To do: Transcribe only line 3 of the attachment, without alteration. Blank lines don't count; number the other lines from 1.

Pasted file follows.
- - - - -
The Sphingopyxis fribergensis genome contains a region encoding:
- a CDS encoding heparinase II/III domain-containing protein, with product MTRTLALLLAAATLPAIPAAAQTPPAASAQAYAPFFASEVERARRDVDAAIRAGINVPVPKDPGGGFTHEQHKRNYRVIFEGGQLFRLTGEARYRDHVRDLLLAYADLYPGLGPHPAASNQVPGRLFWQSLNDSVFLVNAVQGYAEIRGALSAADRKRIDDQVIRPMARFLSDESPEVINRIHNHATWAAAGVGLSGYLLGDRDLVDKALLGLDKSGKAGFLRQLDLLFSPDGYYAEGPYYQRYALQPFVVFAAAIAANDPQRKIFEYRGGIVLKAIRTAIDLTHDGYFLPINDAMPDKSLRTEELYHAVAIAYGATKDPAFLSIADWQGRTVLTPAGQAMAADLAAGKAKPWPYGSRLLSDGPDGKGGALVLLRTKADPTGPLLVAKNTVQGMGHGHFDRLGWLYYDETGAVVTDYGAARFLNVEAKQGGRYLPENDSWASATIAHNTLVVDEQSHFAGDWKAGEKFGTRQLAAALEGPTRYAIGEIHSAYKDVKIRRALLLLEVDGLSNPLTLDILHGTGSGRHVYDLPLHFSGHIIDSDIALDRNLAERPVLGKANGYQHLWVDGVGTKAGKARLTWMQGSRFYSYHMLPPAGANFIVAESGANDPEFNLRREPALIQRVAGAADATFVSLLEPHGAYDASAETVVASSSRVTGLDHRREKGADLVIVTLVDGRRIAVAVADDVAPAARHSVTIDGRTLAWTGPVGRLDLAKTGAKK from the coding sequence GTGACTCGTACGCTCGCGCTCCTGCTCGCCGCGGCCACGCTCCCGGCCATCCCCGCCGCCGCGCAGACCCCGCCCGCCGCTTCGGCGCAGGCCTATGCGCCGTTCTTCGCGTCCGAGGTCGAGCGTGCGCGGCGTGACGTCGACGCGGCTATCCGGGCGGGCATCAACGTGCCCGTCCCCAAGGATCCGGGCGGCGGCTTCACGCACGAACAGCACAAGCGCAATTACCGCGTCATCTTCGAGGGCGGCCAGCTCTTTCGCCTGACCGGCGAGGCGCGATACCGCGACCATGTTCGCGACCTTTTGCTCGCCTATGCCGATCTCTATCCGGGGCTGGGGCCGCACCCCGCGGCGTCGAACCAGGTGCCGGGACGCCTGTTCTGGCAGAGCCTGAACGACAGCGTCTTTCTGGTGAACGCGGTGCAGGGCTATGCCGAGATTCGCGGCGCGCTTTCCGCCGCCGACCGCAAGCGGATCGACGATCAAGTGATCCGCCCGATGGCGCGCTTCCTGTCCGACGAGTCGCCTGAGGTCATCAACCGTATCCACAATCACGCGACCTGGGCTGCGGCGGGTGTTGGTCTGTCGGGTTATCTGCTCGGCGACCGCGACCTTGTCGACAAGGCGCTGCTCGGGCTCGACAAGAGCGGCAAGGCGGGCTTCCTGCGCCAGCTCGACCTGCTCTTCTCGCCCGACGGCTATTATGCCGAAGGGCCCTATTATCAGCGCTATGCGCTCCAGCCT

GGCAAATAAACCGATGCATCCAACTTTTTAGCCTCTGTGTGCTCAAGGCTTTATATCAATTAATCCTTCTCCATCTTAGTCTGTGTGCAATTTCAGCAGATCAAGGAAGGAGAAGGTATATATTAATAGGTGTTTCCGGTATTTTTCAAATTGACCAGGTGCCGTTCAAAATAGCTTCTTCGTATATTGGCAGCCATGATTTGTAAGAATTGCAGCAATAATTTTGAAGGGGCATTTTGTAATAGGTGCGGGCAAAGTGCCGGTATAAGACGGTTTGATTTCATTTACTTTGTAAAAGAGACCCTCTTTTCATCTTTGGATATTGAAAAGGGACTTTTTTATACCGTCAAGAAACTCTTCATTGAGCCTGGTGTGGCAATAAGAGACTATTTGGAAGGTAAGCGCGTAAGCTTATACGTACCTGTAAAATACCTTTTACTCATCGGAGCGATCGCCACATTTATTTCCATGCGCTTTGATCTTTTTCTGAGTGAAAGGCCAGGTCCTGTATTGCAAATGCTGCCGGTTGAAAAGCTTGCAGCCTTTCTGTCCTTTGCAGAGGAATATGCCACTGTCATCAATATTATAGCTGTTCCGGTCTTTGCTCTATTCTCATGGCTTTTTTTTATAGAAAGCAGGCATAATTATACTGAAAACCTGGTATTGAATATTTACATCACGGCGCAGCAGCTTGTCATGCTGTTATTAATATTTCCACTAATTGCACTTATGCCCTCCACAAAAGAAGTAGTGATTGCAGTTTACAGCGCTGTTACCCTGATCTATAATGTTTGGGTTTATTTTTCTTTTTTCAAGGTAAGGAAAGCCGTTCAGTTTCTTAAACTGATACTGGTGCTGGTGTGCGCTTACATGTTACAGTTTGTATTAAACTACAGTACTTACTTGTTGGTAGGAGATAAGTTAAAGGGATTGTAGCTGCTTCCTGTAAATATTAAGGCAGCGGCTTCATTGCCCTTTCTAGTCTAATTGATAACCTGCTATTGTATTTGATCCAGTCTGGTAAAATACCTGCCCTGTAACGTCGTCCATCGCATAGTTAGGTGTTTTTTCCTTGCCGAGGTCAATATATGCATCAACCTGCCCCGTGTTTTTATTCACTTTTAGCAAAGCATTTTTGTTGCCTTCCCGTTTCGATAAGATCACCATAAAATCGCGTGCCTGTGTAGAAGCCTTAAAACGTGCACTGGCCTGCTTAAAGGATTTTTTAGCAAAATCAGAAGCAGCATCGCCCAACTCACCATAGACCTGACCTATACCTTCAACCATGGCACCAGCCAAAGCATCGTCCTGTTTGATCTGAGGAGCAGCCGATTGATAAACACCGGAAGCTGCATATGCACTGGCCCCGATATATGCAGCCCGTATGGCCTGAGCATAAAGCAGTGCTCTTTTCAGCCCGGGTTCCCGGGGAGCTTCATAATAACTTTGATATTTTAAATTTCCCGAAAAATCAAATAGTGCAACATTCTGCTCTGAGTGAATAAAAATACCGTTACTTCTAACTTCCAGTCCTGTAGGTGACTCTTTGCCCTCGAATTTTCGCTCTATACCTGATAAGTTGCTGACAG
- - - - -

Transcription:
GGCAAATAAACCGATGCATCCAACTTTTTAGCCTCTGTGTGCTCAAGGCTTTATATCAATTAATCCTTCTCCATCTTAGTCTGTGTGCAATTTCAGCAGATCAAGGAAGGAGAAGGTATATATTAATAGGTGTTTCCGGTATTTTTCAAATTGACCAGGTGCCGTTCAAAATAGCTTCTTCGTATATTGGCAGCCATGATTTGTAAGAATTGCAGCAATAATTTTGAAGGGGCATTTTGTAATAGGTGCGGGCAAAGTGCCGGTATAAGACGGTTTGATTTCATTTACTTTGTAAAAGAGACCCTCTTTTCATCTTTGGATATTGAAAAGGGACTTTTTTATACCGTCAAGAAACTCTTCATTGAGCCTGGTGTGGCAATAAGAGACTATTTGGAAGGTAAGCGCGTAAGCTTATACGTACCTGTAAAATACCTTTTACTCATCGGAGCGATCGCCACATTTATTTCCATGCGCTTTGATCTTTTTCTGAGTGAAAGGCCAGGTCCTGTATTGCAAATGCTGCCGGTTGAAAAGCTTGCAGCCTTTCTGTCCTTTGCAGAGGAATATGCCACTGTCATCAATATTATAGCTGTTCCGGTCTTTGCTCTATTCTCATGGCTTTTTTTTATAGAAAGCAGGCATAATTATACTGAAAACCTGGTATTGAATATTTACATCACGGCGCAGCAGCTTGTCATGCTGTTATTAATATTTCCACTAATTGCACTTATGCCCTCCACAAAAGAAGTAGTGATTGCAGTTTACAGCGCTGTTACCCTGATCTATAATGTTTGGGTTTATTTTTCTTTTTTCAAGGTAAGGAAAGCCGTTCAGTTTCTTAAACTGATACTGGTGCTGGTGTGCGCTTACATGTTACAGTTTGTATTAAACTACAGTACTTACTTGTTGGTAGGAGATAAGTTAAAGGGATTGTAGCTGCTTCCTGTAAATATTAAGGCAGCGGCTTCATTGCCCTTTCTAGTCTAATTGATAACCTGCTATTGTATTTGATCCAGTCTGGTAAAATACCTGCCCTGTAACGTCGTCCATCGCATAGTTAGGTGTTTTTTCCTTGCCGAGGTCAATATATGCATCAACCTGCCCCGTGTTTTTATTCACTTTTAGCAAAGCATTTTTGTTGCCTTCCCGTTTCGATAAGATCACCATAAAATCGCGTGCCTGTGTAGAAGCCTTAAAACGTGCACTGGCCTGCTTAAAGGATTTTTTAGCAAAATCAGAAGCAGCATCGCCCAACTCACCATAGACCTGACCTATACCTTCAACCATGGCACCAGCCAAAGCATCGTCCTGTTTGATCTGAGGAGCAGCCGATTGATAAACACCGGAAGCTGCATATGCACTGGCCCCGATATATGCAGCCCGTATGGCCTGAGCATAAAGCAGTGCTCTTTTCAGCCCGGGTTCCCGGGGAGCTTCATAATAACTTTGATATTTTAAATTTCCCGAAAAATCAAATAGTGCAACATTCTGCTCTGAGTGAATAAAAATACCGTTACTTCTAACTTCCAGTCCTGTAGGTGACTCTTTGCCCTCGAATTTTCGCTCTATACCTGATAAGTTGCTGACAG